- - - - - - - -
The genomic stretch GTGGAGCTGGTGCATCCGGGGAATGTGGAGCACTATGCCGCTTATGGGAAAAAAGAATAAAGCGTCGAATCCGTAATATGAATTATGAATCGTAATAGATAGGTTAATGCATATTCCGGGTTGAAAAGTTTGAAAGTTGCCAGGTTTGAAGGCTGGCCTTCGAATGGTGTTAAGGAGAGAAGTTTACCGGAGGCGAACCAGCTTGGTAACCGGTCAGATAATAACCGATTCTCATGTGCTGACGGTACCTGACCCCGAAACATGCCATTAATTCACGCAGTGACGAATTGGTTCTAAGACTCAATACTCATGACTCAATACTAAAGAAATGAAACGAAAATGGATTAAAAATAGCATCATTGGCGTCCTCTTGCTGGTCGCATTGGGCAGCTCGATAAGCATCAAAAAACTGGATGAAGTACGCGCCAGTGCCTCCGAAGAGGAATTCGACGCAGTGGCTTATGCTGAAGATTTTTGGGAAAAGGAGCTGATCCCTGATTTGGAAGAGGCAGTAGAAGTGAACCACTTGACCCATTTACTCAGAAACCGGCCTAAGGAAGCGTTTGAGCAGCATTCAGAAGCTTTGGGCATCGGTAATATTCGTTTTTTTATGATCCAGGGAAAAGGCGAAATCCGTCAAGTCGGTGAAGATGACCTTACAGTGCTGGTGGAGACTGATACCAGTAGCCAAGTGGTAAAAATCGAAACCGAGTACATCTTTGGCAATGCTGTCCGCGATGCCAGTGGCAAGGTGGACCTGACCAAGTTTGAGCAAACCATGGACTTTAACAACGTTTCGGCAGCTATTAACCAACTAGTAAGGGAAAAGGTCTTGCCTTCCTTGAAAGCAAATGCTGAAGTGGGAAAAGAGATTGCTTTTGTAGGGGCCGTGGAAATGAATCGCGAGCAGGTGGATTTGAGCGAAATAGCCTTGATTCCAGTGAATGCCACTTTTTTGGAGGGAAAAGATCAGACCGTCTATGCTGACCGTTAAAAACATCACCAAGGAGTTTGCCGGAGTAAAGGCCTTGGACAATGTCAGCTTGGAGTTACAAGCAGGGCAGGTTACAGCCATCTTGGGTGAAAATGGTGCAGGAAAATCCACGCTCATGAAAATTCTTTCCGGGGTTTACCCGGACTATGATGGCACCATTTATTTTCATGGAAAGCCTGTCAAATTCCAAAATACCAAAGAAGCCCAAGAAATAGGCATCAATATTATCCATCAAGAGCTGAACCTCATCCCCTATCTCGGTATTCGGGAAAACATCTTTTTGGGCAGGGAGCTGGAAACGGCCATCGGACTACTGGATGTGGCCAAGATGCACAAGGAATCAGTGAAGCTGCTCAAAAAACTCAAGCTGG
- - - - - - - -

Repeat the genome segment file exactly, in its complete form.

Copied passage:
The genomic stretch GTGGAGCTGGTGCATCCGGGGAATGTGGAGCACTATGCCGCTTATGGGAAAAAAGAATAAAGCGTCGAATCCGTAATATGAATTATGAATCGTAATAGATAGGTTAATGCATATTCCGGGTTGAAAAGTTTGAAAGTTGCCAGGTTTGAAGGCTGGCCTTCGAATGGTGTTAAGGAGAGAAGTTTACCGGAGGCGAACCAGCTTGGTAACCGGTCAGATAATAACCGATTCTCATGTGCTGACGGTACCTGACCCCGAAACATGCCATTAATTCACGCAGTGACGAATTGGTTCTAAGACTCAATACTCATGACTCAATACTAAAGAAATGAAACGAAAATGGATTAAAAATAGCATCATTGGCGTCCTCTTGCTGGTCGCATTGGGCAGCTCGATAAGCATCAAAAAACTGGATGAAGTACGCGCCAGTGCCTCCGAAGAGGAATTCGACGCAGTGGCTTATGCTGAAGATTTTTGGGAAAAGGAGCTGATCCCTGATTTGGAAGAGGCAGTAGAAGTGAACCACTTGACCCATTTACTCAGAAACCGGCCTAAGGAAGCGTTTGAGCAGCATTCAGAAGCTTTGGGCATCGGTAATATTCGTTTTTTTATGATCCAGGGAAAAGGCGAAATCCGTCAAGTCGGTGAAGATGACCTTACAGTGCTGGTGGAGACTGATACCAGTAGCCAAGTGGTAAAAATCGAAACCGAGTACATCTTTGGCAATGCTGTCCGCGATGCCAGTGGCAAGGTGGACCTGACCAAGTTTGAGCAAACCATGGACTTTAACAACGTTTCGGCAGCTATTAACCAACTAGTAAGGGAAAAGGTCTTGCCTTCCTTGAAAGCAAATGCTGAAGTGGGAAAAGAGATTGCTTTTGTAGGGGCCGTGGAAATGAATCGCGAGCAGGTGGATTTGAGCGAAATAGCCTTGATTCCAGTGAATGCCACTTTTTTGGAGGGAAAAGATCAGACCGTCTATGCTGACCGTTAAAAACATCACCAAGGAGTTTGCCGGAGTAAAGGCCTTGGACAATGTCAGCTTGGAGTTACAAGCAGGGCAGGTTACAGCCATCTTGGGTGAAAATGGTGCAGGAAAATCCACGCTCATGAAAATTCTTTCCGGGGTTTACCCGGACTATGATGGCACCATTTATTTTCATGGAAAGCCTGTCAAATTCCAAAATACCAAAGAAGCCCAAGAAATAGGCATCAATATTATCCATCAAGAGCTGAACCTCATCCCCTATCTCGGTATTCGGGAAAACATCTTTTTGGGCAGGGAGCTGGAAACGGCCATCGGACTACTGGATGTGGCCAAGATGCACAAGGAATCAGTGAAGCTGCTCAAAAAACTCAAGCTGG